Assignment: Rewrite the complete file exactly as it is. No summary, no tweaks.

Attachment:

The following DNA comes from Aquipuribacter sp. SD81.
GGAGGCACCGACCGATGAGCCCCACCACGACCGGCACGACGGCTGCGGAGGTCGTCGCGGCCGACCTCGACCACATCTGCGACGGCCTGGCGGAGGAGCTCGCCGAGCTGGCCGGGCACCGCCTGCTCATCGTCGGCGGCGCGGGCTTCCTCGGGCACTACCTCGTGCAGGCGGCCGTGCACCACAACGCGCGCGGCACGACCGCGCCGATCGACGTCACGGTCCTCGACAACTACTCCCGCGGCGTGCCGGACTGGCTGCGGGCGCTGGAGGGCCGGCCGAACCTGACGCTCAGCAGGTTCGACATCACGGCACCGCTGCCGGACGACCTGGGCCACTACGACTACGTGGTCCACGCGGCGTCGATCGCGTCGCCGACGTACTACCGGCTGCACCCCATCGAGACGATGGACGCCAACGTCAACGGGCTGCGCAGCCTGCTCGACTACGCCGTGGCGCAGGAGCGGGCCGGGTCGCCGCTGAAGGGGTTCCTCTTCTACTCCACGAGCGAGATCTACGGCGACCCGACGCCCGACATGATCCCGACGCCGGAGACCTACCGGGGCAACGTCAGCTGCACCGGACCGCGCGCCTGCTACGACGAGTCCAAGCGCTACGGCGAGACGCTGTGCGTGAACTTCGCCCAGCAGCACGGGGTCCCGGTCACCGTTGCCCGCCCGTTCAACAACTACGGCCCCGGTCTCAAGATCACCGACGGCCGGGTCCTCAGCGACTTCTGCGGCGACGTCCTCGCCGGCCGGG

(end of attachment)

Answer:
The following DNA comes from Aquipuribacter sp. SD81.
GGAGGCACCGACCGATGAGCCCCACCACGACCGGCACGACGGCTGCGGAGGTCGTCGCGGCCGACCTCGACCACATCTGCGACGGCCTGGCGGAGGAGCTCGCCGAGCTGGCCGGGCACCGCCTGCTCATCGTCGGCGGCGCGGGCTTCCTCGGGCACTACCTCGTGCAGGCGGCCGTGCACCACAACGCGCGCGGCACGACCGCGCCGATCGACGTCACGGTCCTCGACAACTACTCCCGCGGCGTGCCGGACTGGCTGCGGGCGCTGGAGGGCCGGCCGAACCTGACGCTCAGCAGGTTCGACATCACGGCACCGCTGCCGGACGACCTGGGCCACTACGACTACGTGGTCCACGCGGCGTCGATCGCGTCGCCGACGTACTACCGGCTGCACCCCATCGAGACGATGGACGCCAACGTCAACGGGCTGCGCAGCCTGCTCGACTACGCCGTGGCGCAGGAGCGGGCCGGGTCGCCGCTGAAGGGGTTCCTCTTCTACTCCACGAGCGAGATCTACGGCGACCCGACGCCCGACATGATCCCGACGCCGGAGACCTACCGGGGCAACGTCAGCTGCACCGGACCGCGCGCCTGCTACGACGAGTCCAAGCGCTACGGCGAGACGCTGTGCGTGAACTTCGCCCAGCAGCACGGGGTCCCGGTCACCGTTGCCCGCCCGTTCAACAACTACGGCCCCGGTCTCAAGATCACCGACGGCCGGGTCCTCAGCGACTTCTGCGGCGACGTCCTCGCCGGCCGGG